Re: [OAUTH-WG] WGLC on "JSON Web Token (JWT) Profile for OAuth 2.0 Access Tokens"

Vittorio Bertocci <> Thu, 26 March 2020 00:10 UTC

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From: Vittorio Bertocci <>
To: "Richard Backman, Annabelle" <>, "" <>, 'George Fletcher' <>, 'Brian Campbell' <>
CC: 'oauth' <>
Thread-Topic: [OAUTH-WG] WGLC on "JSON Web Token (JWT) Profile for OAuth 2.0 Access Tokens"
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Subject: Re: [OAUTH-WG] WGLC on "JSON Web Token (JWT) Profile for OAuth 2.0 Access Tokens"
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OK, I caught up with the discussion. Very interesting.
It seems that the conclusion is that there’s no simple mechanism we can add at this point that would easily gel with existing deployment, hence either we tell people to STOP using multiple keys, or we make them aware of the futility of doing so as a way of enforcing security boundaries.
Is that the correct conclusion? If yes, I would suggest we use the language I suggested in Brian’s thread (“The RS should expect the AS to use any of the keys published in the JWKS doc to sign JWT ATs”) to warn the RS developer that the AS could do that, and in the security section we warn the AS developer that using multiple keys won’t help much given that the RS won’t differentiate between tokens signed with keys from the same metadata collection anyway, hence it’s enough to compromise one key to generate tokens that will be accepted regardless of type or any other classification.

From: Vittorio Bertocci <>
Date: Wednesday, March 25, 2020 at 16:53
To: "Richard Backman, Annabelle" <>, "" <>, 'George Fletcher' <>, 'Brian Campbell' <>
Cc: 'oauth' <>
Subject: Re: [OAUTH-WG] WGLC on "JSON Web Token (JWT) Profile for OAuth 2.0 Access Tokens"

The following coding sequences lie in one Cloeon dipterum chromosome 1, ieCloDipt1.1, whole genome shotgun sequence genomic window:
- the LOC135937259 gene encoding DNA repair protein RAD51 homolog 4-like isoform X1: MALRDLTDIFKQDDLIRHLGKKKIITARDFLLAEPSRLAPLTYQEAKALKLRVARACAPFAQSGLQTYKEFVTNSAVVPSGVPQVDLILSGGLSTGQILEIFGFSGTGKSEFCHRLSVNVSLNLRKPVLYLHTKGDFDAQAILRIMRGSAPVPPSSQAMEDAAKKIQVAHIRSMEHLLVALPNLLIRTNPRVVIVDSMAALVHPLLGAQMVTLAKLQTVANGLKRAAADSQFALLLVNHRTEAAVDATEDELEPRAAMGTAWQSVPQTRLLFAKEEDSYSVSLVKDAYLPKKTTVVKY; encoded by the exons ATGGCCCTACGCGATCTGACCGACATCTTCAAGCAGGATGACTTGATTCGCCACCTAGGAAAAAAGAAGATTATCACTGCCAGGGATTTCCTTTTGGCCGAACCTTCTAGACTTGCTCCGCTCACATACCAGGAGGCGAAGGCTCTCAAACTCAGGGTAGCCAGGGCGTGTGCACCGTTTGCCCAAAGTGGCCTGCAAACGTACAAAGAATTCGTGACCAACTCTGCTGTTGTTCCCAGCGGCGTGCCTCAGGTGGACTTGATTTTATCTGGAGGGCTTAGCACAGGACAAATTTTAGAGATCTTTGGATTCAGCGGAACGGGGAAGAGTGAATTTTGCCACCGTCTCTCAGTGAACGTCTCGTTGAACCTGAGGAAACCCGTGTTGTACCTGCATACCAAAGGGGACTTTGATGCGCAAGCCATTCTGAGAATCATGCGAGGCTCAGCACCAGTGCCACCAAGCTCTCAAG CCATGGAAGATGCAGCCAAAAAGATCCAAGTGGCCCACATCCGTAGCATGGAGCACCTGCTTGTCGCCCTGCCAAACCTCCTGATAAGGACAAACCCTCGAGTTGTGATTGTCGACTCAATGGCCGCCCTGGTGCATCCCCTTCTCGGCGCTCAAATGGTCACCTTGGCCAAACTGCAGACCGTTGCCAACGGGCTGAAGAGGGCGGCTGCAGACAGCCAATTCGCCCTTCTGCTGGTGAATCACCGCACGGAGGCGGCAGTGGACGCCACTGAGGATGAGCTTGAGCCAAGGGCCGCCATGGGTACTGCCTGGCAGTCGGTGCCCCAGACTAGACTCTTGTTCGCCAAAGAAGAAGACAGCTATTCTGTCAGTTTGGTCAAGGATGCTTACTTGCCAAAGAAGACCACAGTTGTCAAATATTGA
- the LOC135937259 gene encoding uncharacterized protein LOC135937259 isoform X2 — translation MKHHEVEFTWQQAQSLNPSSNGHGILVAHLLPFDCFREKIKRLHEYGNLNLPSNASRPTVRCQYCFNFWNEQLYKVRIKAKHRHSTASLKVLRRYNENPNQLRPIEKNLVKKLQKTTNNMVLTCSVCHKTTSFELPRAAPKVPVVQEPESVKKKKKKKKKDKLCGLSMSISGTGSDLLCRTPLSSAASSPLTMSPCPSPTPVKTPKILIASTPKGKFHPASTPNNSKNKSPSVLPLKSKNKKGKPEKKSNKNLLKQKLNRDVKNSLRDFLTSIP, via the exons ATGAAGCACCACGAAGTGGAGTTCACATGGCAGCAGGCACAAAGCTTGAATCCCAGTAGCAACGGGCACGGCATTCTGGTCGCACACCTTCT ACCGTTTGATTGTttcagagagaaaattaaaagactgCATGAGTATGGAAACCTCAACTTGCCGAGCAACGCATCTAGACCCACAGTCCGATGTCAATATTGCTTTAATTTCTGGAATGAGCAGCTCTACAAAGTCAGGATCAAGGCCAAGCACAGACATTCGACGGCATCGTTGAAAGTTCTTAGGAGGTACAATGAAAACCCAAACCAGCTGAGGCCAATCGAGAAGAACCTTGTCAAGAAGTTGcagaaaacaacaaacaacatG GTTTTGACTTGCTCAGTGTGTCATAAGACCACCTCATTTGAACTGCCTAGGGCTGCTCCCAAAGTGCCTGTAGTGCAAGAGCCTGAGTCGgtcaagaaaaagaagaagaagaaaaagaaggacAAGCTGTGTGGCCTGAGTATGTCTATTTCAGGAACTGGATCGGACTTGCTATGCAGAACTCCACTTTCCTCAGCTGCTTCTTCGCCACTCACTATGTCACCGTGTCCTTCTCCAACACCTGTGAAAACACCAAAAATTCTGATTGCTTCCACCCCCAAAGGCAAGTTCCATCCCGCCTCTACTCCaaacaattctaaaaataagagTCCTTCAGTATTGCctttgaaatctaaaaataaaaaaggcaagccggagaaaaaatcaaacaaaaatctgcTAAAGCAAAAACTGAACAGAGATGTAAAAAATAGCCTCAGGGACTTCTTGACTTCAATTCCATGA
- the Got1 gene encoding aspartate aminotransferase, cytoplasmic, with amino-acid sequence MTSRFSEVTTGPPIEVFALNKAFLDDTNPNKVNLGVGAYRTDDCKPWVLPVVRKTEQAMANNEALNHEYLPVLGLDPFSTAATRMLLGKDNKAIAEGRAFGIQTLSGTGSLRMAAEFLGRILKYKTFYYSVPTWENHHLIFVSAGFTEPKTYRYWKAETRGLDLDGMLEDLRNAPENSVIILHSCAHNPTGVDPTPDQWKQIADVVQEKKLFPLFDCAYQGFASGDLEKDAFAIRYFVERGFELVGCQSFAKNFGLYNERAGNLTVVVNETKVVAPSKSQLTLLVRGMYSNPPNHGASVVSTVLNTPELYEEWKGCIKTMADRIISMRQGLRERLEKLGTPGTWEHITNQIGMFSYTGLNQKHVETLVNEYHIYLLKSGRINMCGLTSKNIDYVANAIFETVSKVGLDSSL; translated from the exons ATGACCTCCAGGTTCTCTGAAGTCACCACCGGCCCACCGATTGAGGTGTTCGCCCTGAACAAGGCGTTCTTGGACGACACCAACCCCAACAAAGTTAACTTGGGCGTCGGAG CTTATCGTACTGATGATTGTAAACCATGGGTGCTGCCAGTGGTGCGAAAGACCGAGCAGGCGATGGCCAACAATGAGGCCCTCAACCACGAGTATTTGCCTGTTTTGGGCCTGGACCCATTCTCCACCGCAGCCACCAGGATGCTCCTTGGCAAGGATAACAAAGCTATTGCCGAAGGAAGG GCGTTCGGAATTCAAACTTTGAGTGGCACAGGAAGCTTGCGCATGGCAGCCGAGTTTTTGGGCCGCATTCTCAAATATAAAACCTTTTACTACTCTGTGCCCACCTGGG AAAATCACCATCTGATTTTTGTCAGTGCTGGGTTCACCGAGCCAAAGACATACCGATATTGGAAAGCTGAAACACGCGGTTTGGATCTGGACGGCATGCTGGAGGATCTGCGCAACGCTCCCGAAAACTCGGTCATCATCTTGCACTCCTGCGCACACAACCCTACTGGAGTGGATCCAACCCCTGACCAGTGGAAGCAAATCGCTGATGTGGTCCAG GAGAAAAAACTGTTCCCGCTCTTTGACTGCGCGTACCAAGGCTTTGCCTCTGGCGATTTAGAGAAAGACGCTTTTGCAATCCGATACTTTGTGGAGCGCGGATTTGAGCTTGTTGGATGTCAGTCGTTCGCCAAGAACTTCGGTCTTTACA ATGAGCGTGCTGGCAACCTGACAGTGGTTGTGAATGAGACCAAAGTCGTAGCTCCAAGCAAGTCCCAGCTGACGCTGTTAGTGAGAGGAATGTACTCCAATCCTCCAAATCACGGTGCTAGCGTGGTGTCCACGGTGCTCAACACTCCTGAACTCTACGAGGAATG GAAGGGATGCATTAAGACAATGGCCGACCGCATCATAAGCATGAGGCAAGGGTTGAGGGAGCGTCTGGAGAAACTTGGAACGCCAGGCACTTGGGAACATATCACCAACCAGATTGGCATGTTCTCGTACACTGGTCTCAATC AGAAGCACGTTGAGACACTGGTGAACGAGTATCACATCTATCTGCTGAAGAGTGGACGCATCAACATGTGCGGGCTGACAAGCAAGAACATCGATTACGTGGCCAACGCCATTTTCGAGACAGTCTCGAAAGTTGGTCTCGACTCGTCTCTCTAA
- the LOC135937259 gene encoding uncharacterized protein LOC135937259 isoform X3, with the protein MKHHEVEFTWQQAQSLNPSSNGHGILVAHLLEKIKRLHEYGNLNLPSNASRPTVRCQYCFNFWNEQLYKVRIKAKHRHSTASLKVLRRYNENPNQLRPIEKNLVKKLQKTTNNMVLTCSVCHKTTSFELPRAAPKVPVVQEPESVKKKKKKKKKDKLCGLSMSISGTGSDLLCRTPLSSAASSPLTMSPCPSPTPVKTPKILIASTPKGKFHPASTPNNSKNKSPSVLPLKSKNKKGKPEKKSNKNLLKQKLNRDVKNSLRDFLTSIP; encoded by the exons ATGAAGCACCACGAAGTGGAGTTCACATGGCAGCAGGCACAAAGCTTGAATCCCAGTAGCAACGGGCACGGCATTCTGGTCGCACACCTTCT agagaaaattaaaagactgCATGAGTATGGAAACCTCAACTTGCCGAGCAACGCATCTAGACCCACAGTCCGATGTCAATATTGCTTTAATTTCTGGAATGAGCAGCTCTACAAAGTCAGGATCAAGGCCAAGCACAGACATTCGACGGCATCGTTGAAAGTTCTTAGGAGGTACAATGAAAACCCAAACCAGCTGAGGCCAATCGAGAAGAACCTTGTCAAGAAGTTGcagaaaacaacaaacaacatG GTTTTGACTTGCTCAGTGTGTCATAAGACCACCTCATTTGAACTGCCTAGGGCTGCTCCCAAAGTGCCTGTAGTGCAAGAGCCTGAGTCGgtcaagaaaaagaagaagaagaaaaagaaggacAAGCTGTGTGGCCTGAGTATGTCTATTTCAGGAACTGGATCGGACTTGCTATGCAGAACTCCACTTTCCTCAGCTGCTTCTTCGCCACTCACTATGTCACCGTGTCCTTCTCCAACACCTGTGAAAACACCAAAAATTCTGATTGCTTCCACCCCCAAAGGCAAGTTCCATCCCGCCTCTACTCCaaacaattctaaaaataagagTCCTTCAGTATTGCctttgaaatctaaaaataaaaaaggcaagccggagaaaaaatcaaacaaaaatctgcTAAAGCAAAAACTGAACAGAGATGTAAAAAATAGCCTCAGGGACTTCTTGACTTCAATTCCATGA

Oh wow, I completely missed that thread. Thanks for the link. Reading…

From: OAuth <> on behalf of "Richard Backman, Annabelle" <>
Date: Wednesday, March 25, 2020 at 14:26
To: "" <>, 'George Fletcher' <>, 'Brian Campbell' <>
Cc: 'oauth' <>
Subject: Re: [OAUTH-WG] WGLC on "JSON Web Token (JWT) Profile for OAuth 2.0 Access Tokens"

This is another manifestation of the limits of jwks_uri that I’ve brought up on the list previously<>.

Using different signing keys does not actually limit the blast radius of each key, since the validator doesn’t know that each key should only be considered valid for one type of token. This takes away one of the major drivers for using different keys. If the text says deployments can use different keys, it needs to clarify the limited value of that.

Annabelle Backman (she/her)
AWS Identity

From: OAuth <> on behalf of "" <>
Date: Wednesday, March 25, 2020 at 12:01 PM
To: 'George Fletcher' <>, 'Brian Campbell' <>
Cc: 'oauth' <>
Subject: RE: [EXTERNAL] [OAUTH-WG] WGLC on "JSON Web Token (JWT) Profile for OAuth 2.0 Access Tokens"

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That works for me!

From: George Fletcher <>
Sent: Wednesday, March 25, 2020 11:56 AM
To:; 'Brian Campbell' <>
Cc: 'Brian Campbell' <>; 'oauth' <>
Subject: Re: [OAUTH-WG] WGLC on "JSON Web Token (JWT) Profile for OAuth 2.0 Access Tokens"

If we don't want to give guidance on how the RS determines the correct key to use to validate the token, then maybe we should state that explicitly. "The mechanism used by the RS to determine the correct key to use to validate the access token is out of scope for this specification".

That way at least we are being very clear that the spec is not trying to specify how that happens.

On 3/25/20 2:44 PM,<> wrote:

Brian, there are plenty of ways in which an RS can surprise you with odd behavior- for example, developers might see that you used a key for signing an IDtoken and use that for init all their validation middleware for ATs as well, say because the library only supports one key at a time, and then end up failing at runtime when/if the assumption ceases to apply in the future.

Would that be legitimate of them to take such a dependency, even without warning text? No. However I am not looking at this from the “lawyering up” perspective, but from the useful guidance standpoint as well. I am well aware that being concise is a feature, but I am also not crazy about making every specification into an intelligence test for the reader. If a 16 words sentence can help prevent a likely misstep, I’d be inclined to keep it. But if the consensus is that the sentence is confusing, I can also take it out.